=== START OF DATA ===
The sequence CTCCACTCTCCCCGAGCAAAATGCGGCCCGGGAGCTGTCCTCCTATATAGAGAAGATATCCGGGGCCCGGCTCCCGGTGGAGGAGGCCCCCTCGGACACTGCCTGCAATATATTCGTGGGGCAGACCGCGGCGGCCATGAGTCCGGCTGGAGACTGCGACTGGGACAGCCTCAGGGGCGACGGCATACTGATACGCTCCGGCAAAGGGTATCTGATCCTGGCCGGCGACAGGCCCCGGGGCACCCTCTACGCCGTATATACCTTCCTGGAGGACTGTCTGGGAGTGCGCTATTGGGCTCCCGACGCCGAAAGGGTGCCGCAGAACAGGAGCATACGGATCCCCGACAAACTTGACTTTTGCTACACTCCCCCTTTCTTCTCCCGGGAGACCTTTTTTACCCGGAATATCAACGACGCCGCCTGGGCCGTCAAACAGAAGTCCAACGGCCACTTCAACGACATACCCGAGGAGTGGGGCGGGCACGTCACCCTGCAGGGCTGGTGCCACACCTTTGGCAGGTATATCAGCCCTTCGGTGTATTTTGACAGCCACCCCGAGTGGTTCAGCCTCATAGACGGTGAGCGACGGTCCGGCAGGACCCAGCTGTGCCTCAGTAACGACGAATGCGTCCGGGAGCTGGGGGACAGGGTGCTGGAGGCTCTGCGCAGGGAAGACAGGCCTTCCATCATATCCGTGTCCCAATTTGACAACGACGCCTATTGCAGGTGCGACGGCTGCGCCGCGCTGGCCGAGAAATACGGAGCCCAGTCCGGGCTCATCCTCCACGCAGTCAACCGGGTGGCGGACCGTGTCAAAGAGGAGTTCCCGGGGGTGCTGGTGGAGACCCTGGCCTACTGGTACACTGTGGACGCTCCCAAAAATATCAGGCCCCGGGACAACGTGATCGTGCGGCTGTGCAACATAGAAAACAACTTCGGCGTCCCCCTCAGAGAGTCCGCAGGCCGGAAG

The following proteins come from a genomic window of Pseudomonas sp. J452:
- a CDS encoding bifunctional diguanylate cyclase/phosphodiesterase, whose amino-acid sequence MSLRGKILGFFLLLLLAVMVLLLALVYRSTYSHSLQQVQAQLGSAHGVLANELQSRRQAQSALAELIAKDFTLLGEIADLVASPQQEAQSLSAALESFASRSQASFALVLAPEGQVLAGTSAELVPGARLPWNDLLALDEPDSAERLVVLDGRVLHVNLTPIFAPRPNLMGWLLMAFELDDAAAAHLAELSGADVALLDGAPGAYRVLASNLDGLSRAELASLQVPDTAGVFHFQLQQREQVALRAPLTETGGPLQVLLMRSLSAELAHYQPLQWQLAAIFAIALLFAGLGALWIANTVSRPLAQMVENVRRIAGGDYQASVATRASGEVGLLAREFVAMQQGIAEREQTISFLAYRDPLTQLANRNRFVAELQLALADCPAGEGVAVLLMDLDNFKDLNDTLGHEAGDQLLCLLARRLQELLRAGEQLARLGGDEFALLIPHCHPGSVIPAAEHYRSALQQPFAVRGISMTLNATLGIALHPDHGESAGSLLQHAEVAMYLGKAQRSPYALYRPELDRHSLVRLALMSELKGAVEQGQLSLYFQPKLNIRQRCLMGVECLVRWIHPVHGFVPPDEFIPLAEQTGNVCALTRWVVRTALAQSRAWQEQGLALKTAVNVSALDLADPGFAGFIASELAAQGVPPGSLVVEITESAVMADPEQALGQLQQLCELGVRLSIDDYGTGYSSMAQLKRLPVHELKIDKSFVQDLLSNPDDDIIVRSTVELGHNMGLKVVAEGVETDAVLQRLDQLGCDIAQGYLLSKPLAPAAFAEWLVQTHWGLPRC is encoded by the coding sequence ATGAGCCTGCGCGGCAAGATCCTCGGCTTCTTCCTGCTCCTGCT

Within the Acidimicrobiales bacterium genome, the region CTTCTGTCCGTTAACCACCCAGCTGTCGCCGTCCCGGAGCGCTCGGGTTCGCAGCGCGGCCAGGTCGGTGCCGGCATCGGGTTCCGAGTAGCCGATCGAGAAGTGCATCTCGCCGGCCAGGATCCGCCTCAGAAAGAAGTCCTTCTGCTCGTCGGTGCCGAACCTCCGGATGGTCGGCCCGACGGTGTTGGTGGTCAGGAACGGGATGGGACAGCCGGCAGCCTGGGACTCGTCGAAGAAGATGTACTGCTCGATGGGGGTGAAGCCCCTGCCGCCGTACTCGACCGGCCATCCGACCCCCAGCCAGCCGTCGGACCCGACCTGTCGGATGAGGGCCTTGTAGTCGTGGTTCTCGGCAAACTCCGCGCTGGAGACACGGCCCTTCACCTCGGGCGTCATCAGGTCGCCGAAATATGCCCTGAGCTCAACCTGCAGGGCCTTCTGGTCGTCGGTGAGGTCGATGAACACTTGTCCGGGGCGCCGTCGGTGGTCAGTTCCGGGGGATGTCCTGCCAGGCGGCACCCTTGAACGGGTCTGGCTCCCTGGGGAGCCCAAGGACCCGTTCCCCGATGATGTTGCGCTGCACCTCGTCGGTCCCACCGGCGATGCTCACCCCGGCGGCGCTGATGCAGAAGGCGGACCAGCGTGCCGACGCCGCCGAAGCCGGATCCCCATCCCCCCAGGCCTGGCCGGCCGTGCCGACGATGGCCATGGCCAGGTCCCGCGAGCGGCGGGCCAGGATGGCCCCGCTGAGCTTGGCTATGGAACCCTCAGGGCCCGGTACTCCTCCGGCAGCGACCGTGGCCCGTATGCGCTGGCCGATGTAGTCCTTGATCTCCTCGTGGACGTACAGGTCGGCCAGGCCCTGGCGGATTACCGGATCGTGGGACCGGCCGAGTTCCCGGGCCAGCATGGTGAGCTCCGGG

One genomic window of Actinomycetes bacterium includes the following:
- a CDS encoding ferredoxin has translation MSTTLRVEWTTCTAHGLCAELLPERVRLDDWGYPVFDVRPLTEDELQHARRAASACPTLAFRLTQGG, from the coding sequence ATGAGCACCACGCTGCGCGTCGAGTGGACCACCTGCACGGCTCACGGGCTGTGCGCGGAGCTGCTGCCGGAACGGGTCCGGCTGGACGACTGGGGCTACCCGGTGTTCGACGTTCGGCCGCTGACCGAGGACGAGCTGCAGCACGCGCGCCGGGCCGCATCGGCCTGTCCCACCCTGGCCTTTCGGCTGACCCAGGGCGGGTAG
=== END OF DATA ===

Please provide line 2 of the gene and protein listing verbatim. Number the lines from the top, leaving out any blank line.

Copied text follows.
The following proteins come from a genomic window of Pseudomonas sp. J452: